Dating back to the early 1980s, the practice of static stretching before exercise was widely believed to prevent or reduce the risk of injury, and to promote performance. Thirty years later and after volumes of research, confusion still exists whether it offers potential benefits before exercise. From a logical perspective, tissue stiffness and a lack in range of motion (ROM) both contribute to injury, and static stretching is correlated with both a reduction in tissue stiffness and an improved ROM. While this statement may speak to the benefits of static stretching, we must remember that “correlation” does not imply “causation” (i.e., that static stretching does reduce injury). More recently, studies investigating the effects of static versus dynamic stretching on force and power production have almost all consistently demonstrated significant reductions in muscle strength and power production following static stretching versus dynamic stretching (Sekir, et al., Scandinavian Journal of Medicine & Science, 2010; Rossi, et al., Human Movement, 2010). In fact, a meta-analysis of 350 studies reviewed by the Centers for Disease Control found no evidence that linked static stretching before exercise with reduced risk of injury.
As training philosophies continue to shift from muscle isolation towards whole-body integration, it draws attention to whether muscles should be “turned off” (inhibited) or “turned on” (activated) during the pre-exercise or warm-up phase. Traditional static stretching subscribes to Autogenic Inhibition to achieve increased tissue extensibility, relying upon the activation of Golgi Tendon Organs (GTO) after 7 to 10 seconds of holding an isometric stretch at the point of tension. This activation inhibits muscle spindle activity, turning off neural and muscle activity to promote connective tissue elongation. However, if movement requires muscle activation, then why consider turning off muscles before exercise? Additionally, after approximately 5 seconds of developing a stretch tension, muscles may experience decreased localized blood flow and therefore some ischemia (due to reduced O2), potentially increasing lactate manufacture and accumulation that may induce faster muscle fatigue. On the other hand, arguments made in support of static stretching before exercise make some valid points:
- Static stretching can lower blood cortisol levels that usually spike during early exercise – cortisol blunts testosterone action and may potentially reduce muscle growth.
- Is whole-body dynamic movement appropriate for new or de-conditioned individuals who lack adequate levels of stability and mobility initially?
While the body’s chronic adaptations to the stress of exercises will, over time, reduce our cortisol responses, the argument over appropriateness is quite valid. Consequently, practitioners should consider utilizing different stretching modalities specific to the conditioning level and needs of their clients or athletes (e.g., myofascial release and static stretching before exercise in new exercisers; myofascial release and dynamic movement in conditioned individuals; myofascial release and ballistic movements in explosive athletes).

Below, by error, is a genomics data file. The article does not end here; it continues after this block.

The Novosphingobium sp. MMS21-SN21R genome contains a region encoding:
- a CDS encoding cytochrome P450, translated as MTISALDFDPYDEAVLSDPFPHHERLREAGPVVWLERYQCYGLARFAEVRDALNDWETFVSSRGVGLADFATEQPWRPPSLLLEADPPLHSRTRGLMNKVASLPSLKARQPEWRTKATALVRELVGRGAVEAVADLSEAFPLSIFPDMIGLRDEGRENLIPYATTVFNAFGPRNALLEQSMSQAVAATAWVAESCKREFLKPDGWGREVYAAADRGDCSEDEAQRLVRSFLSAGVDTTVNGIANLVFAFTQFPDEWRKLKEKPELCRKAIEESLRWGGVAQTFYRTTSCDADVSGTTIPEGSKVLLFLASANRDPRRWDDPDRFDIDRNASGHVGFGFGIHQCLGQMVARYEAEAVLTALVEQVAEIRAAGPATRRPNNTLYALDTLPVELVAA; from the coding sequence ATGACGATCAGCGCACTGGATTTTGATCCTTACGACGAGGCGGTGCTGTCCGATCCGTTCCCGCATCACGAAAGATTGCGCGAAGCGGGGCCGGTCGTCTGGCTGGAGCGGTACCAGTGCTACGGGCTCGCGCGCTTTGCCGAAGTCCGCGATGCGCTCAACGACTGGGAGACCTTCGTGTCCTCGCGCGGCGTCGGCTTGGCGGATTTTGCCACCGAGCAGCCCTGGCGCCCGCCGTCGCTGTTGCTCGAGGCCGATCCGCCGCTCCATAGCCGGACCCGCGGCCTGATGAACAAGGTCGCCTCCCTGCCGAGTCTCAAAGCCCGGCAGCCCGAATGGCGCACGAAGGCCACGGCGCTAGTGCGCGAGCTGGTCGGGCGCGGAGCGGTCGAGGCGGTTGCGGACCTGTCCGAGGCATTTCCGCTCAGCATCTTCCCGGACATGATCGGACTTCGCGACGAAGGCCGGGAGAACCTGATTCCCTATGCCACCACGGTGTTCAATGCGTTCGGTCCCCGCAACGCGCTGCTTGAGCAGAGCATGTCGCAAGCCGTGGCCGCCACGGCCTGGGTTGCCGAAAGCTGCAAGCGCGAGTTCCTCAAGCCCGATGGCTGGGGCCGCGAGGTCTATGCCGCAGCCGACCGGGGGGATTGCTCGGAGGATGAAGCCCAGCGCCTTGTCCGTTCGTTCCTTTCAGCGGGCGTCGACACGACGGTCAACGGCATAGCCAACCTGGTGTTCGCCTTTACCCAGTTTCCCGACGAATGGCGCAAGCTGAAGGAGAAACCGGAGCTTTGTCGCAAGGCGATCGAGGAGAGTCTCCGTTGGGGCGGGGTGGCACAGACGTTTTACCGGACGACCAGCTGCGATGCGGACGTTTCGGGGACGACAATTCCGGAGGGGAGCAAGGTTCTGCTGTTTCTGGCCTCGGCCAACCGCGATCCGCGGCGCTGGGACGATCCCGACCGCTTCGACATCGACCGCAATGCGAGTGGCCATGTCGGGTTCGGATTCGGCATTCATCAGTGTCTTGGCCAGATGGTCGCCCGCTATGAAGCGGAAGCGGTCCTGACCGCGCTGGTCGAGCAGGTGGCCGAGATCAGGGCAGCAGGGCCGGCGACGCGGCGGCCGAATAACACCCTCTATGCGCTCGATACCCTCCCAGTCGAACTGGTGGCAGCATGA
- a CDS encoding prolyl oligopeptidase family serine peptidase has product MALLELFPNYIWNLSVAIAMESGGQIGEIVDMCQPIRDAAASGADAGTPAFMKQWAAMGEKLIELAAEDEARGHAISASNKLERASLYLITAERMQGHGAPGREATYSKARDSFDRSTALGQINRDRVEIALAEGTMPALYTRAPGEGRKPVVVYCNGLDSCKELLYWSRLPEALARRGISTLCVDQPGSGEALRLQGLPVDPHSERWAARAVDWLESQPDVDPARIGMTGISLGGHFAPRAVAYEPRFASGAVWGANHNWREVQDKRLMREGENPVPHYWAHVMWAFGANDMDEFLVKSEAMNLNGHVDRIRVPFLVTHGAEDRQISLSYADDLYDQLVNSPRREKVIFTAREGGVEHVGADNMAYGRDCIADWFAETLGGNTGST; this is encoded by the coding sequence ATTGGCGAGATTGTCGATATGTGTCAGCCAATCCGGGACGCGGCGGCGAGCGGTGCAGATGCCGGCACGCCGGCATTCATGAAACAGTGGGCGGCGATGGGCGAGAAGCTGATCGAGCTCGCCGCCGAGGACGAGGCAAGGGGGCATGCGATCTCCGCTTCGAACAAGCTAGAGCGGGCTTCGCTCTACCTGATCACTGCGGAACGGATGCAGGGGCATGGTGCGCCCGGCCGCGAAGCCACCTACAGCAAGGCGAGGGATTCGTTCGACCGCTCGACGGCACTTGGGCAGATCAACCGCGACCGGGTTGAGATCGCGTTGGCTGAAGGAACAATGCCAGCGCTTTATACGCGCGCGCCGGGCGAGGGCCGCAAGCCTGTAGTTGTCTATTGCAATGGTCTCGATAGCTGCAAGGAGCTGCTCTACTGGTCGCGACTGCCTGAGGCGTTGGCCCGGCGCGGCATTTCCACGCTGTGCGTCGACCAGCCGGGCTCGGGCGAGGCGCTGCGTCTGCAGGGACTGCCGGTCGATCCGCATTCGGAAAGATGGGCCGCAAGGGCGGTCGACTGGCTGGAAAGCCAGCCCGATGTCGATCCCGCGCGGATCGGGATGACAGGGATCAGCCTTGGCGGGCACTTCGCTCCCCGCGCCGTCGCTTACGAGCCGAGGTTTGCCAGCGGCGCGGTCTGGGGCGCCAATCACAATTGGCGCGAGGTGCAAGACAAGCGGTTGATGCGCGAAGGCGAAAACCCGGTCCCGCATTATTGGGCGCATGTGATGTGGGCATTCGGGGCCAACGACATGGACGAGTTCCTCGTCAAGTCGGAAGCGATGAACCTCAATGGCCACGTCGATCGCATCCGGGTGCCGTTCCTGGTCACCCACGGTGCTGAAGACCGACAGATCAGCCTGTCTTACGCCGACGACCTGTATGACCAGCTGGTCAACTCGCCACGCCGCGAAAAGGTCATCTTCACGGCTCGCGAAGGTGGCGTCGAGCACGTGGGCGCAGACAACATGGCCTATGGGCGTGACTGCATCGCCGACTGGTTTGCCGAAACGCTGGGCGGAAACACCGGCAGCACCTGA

The post-exercise component of the workout is aimed at improving tissue extensibility, thus should include myofascial release, static stretching and even some PNF stretching. Another widely-held belief is that stretching post-exercise will prevent muscle soreness related to DOMS (delayed onset of muscle soreness). Unfortunately, while not quite true as the micro-trauma to muscle tissue has already occurred during exercise, it does reduce the magnitude of muscle discomfort and may also accelerate tissue recovery.
Regardless of what stretching modality one follows, a common mistake made by many is the lack of attention to differentiating between mono-articulate (one joint) muscles and bi-articulate (two joint) muscles. What many perceive to be extension within the muscle tissue may in fact only be movement of the joint (e.g., lying hamstring stretch where the pelvis rotates posteriorly as the hamstrings are stretched). Fitness professionals aiming to improve tissue extensibility must stabilize or immobilize one end while moving the other end or move both ends in opposite directions to achieve results.
Fascial training, while not new, but often neglected in stretching is gaining popularity and deservingly so. Once we recognize the fact that most soft tissue injuries are related to connective tissue (fascia) and not muscle tissue, then modalities such as myofascial release gain relevance. A myofascial net (considered more than just shrink wrap around the body) envelops our body and contains nerve and blood vessels, along with over 10 times the number of sensory receptors found in muscle. Consequently, this tissue is highly active and subject to trauma and impingement due to overuse, underuse, or even poor posture that impairs nerve activity and localized blood flow, creating local ischemia, pain (acute or chronic, and in the immediate or other areas) and loss of muscle function. A stretching program should always include myofascial release both before and after to reduce tightness and promote normal function, especially in problematic areas (e.g., hip flexors / IT band, calf complex). Additionally, the warm-up phase should also include some fascial training to properly prepare the body for activity. Fascial elasticity explains how this tissue can store and return energy during cyclical movement patterns where loading and unloading occur quickly (e.g., walking, running) and contribute to strength and power output (even controlled bouncing movements can build elasticity and improve performance). Fascial training responds effectively to variety opposed to repetition by changing loading angles, tempo and even load, and is best trained using whole-body movements that activate our myofascial chains.